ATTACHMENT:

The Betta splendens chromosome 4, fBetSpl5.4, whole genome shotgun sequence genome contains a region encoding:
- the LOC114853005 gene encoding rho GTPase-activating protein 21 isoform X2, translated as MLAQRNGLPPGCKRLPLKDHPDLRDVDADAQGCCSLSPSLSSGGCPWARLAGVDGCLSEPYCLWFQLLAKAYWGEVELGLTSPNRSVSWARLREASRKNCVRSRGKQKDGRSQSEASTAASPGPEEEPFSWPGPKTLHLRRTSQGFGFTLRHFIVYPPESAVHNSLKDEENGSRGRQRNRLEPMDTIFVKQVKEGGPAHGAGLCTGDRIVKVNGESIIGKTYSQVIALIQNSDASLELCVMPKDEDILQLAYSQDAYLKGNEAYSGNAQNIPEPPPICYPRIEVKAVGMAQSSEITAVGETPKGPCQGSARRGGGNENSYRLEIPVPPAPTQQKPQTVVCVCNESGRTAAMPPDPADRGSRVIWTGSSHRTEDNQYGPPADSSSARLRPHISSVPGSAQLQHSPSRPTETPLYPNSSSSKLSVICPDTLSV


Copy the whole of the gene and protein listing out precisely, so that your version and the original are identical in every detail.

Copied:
The Betta splendens chromosome 4, fBetSpl5.4, whole genome shotgun sequence genome contains a region encoding:
- the LOC114853005 gene encoding rho GTPase-activating protein 21 isoform X2, translated as MLAQRNGLPPGCKRLPLKDHPDLRDVDADAQGCCSLSPSLSSGGCPWARLAGVDGCLSEPYCLWFQLLAKAYWGEVELGLTSPNRSVSWARLREASRKNCVRSRGKQKDGRSQSEASTAASPGPEEEPFSWPGPKTLHLRRTSQGFGFTLRHFIVYPPESAVHNSLKDEENGSRGRQRNRLEPMDTIFVKQVKEGGPAHGAGLCTGDRIVKVNGESIIGKTYSQVIALIQNSDASLELCVMPKDEDILQLAYSQDAYLKGNEAYSGNAQNIPEPPPICYPRIEVKAVGMAQSSEITAVGETPKGPCQGSARRGGGNENSYRLEIPVPPAPTQQKPQTVVCVCNESGRTAAMPPDPADRGSRVIWTGSSHRTEDNQYGPPADSSSARLRPHISSVPGSAQLQHSPSRPTETPLYPNSSSSKLSVICPDTLSV